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Since 2009, USAID and the U.S. Forest Service have worked with South African firefighters to strengthen their ability to respond to emergencies. Wildfires half a world away demonstrated these investments in building local disaster response capacity are paying off.
Ebola devastated the school systems in Liberia and kids spent an entire year out of school. A firsthand account of USAID’s commitment to getting kids back to school.
People living in extreme poverty experience climate change differently than those who don’t. USAID is working with partners around the globe to improve knowledge sharing, mitigate the effects of climate change and promote climate-resilient growth.
The Ebola outbreak was unprecedented. Organizations from around the world worked together on an unprecedented scale to turn the tide against the deadly disease.
USAID and its partners are using new, innovative ways to help children grow up healthy and happy, setting them on a path to live full and productive lives.
Jordan and Lebanon have opened their doors to Syrians fleeing conflict in their home country, and USAID is helping these generous neighbors of Syria manage the added needs for housing, education and other vital services.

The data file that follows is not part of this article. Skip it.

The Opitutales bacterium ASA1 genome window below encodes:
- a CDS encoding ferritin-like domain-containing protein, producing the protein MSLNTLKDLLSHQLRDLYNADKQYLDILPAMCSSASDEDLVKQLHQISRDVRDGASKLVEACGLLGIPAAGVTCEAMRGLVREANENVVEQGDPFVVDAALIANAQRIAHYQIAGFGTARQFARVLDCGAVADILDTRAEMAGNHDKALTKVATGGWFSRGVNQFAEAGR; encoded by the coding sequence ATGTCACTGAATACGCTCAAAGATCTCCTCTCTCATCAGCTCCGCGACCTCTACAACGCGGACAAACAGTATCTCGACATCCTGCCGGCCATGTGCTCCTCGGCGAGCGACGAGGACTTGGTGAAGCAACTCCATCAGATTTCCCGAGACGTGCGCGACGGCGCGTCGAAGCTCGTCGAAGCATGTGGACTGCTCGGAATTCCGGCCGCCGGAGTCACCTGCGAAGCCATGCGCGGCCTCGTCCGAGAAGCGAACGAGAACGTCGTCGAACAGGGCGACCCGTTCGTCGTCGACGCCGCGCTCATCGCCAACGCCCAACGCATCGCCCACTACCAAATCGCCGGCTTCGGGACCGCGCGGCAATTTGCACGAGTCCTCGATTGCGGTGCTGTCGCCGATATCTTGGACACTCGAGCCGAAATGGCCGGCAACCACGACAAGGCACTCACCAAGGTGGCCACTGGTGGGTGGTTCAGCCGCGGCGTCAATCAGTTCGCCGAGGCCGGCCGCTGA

About 17 percent of the Amazon has been lost to deforestation, which intensifies the effects of climate change. Imazon, a nonprofit research institution, uses real-time satellite imagery and mapping technology to help combat the problem.
USAID initiatives to expand the use of clean cookstoves help reduce household air pollution and promote health for some of the world’s most vulnerable populations. Global health and climate change are highly interconnected, and global health considerations deserve a place at the COP21 climate conference in Paris.
As world leaders gather for COP 21, Power Africa and USAID are taking action on climate, and tackling extreme poverty, through investment in renewable energy projects that will improve life for millions.